Senator the Hon Mathias Cormann
Minister for Finance
ROSS GREENWOOD: The Federal Government right now faces significant hurdles in trying to get through some of its key legislation in particular some of those Budget bills as we told you last night when we spoke with the Greens leader Christine Milne they have now confirmed that the Greens will not support an increase in the fuel excise. In other words the indexation that the Howard Government walked away from around 11 years ago. And indeed that money that was to be raised would have been going into new motor ways, new roads to improve infrastructure. Well the Greens the leader Christine Milne last night told us last night told us on this program that unless it goes into public transport, forget it, the deal's off. It wasn't about face because the Greens had indicated that they would support this measure. It seemed likely to get through both houses of our Parliament. Then in just the last few minutes, you have heard from the Palmer United Party leader Clive Palmer indicating that his party in some way, shape or form will not support the repeal of the carbon tax. He wants an Emissions Trading Scheme to come but only when other major trading partners, including China, the United States, South Korea, Japan, that they do the same thing and yet all of those countries are on their way to having their own Emissions Trading Scheme in some way, shape or form. So where does that leave the Budget? In fact, where does it leave politically as a nation? Let's go to our Finance Minister Mathias Cormann who is on the line right now. Many thanks for your time Mathias.
MATHIAS CORMANN: Good evening Ross and good evening to your listeners.
ROSS GREENWOOD: Let's start with Clive Palmer. I mean his statement this afternoon does that give any clarity to you as to what you face in the Senate in trying to get some of these key election promises through?
MATHIAS CORMANN: Clive Palmer confirmed tonight that he will support the abolition of the carbon tax and indeed that the Palmer United Party Senators will support the abolition of the carbon tax. Of course we welcome that. That is one of our key commitments that we took to the last election. It is a central part of our Economic Action Strategy to build a stronger, more prosperous economy and to provide some cost of living relief for families across Australia.
ROSS GREENWOOD: While that's true, he also has indicated that he does not believe that the Direct Action plan that your Government has proposed will work in any way shape or form and he has suggested that an Emissions Trading Scheme is the best way to do it. So how is this going to end up do you believe?
MATHIAS CORMANN: Well firstly as I have said, we welcome the fact that he will support and that his Senators will support the abolition of the carbon tax. That of course is long overdue. The Labor party should have long supported our mandate to get rid of the carbon tax. This will help reduce costs for the average household by about $550 a year. Now in relation to the Direct Action, we do believe that we need strong action on climate change. Our Direct Action policy will help reduce emissions in Australia in a way that actually achieves a net reduction in emissions for the world, instead of just shifting emissions to other parts of the world which is what the carbon tax in Australia does, because it helps overseas emitters and overseas businesses who are more emissions intensive to take market share away from us, which leads to increased emissions in other parts of the world and hence just a shifting of the problem. Our Direct Action policy will actually help us address the problem in a way that is proportionate.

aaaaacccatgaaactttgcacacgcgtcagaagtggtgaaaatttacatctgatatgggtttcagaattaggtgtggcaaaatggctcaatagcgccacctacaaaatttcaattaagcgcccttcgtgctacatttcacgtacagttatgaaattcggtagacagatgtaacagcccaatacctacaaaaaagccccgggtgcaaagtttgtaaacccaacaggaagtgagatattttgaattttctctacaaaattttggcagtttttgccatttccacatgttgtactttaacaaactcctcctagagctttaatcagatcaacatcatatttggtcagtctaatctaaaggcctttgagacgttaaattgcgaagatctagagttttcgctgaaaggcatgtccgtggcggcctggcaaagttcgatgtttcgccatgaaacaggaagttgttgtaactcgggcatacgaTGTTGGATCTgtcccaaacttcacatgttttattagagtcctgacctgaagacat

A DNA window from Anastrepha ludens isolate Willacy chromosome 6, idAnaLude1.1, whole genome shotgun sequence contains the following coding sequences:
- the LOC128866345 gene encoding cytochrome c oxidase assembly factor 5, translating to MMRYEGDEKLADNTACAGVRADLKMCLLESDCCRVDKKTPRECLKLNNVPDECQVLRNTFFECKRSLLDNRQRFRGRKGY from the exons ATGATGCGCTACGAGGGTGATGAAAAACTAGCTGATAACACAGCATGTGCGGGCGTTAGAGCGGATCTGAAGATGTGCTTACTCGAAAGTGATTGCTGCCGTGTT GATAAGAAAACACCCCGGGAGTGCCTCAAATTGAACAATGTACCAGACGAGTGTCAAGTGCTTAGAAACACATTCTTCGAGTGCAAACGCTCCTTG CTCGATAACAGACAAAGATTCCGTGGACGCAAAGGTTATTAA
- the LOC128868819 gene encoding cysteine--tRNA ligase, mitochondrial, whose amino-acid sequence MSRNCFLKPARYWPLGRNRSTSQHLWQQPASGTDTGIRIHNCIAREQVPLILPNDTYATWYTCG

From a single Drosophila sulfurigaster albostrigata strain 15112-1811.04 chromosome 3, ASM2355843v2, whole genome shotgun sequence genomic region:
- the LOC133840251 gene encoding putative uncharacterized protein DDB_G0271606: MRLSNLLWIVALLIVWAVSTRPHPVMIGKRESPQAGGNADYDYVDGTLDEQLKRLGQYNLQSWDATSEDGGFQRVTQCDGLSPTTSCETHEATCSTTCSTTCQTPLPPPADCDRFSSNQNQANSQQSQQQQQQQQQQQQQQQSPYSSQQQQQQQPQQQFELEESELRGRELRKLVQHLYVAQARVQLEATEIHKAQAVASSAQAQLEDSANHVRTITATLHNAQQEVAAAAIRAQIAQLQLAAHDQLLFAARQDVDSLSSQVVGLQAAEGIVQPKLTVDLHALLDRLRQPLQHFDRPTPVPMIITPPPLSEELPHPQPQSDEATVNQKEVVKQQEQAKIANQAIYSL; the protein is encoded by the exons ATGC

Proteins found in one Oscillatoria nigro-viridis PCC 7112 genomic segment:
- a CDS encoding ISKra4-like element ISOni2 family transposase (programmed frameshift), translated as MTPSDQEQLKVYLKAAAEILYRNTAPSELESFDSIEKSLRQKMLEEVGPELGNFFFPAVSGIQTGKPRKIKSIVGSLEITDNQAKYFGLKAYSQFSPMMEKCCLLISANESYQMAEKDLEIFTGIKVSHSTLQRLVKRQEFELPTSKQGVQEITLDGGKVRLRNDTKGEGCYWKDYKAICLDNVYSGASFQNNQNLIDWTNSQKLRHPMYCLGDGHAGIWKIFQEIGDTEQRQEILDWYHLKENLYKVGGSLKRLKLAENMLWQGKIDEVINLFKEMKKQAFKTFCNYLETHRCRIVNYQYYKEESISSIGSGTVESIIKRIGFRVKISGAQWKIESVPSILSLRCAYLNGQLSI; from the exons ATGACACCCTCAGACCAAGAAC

ROSS GREENWOOD: Clive Palmer says he will not support that however, notwithstanding if that is the direction the Government wants to go, does it mean that it is that likely that the Emissions Trading Scheme that remember Kevin Rudd said he would introduce, is it likely that that is what Australia is going to end up with?
MATHIAS CORMANN: Today we welcome the fact that the Palmer United Party will support us in achieving our
mandate to repeal the carbon tax...interrupted
ROSS GREENWOOD: Okay. Is there going to be a difference in the ordinary persons' mind though Mathias, is there going to be a difference between an Emissions Trading Scheme where carbon is still going to be priced and a carbon tax where it will be priced at a different rate? It is still going to be priced.
MATHIAS CORMANN: This is what I am trying to get across. The first step which is going to take place is that the carbon tax will be gone given that the Palmer United Party Senators have indicated they will be supporting our initiative to repeal the carbon tax. All of the other things that Clive Palmer has said tonight, they will continue to be part of the conversation that we will have with him and with his Senators in the months and years ahead no doubt...interrupted
ROSS GREENWOOD: Well what about that Clean Energy Finance Corporation? Now he has indicated tonight that he will be voting against the abolition of the climate change authority. Is that going to be important or not?
MATHIAS CORMANN: Well in our view it's inappropriate, in particular in the current fiscal circumstances, for the Government to borrow another $8 billion in order to underwrite a taxpayer funded bank which picks and chooses projects to compete on with the private sector. In Australia we don't have a very good track record with government run banks and so we will continue to make the argument as to why $10 billion for a taxpayer funded bank is not the most appropriate use of our resources.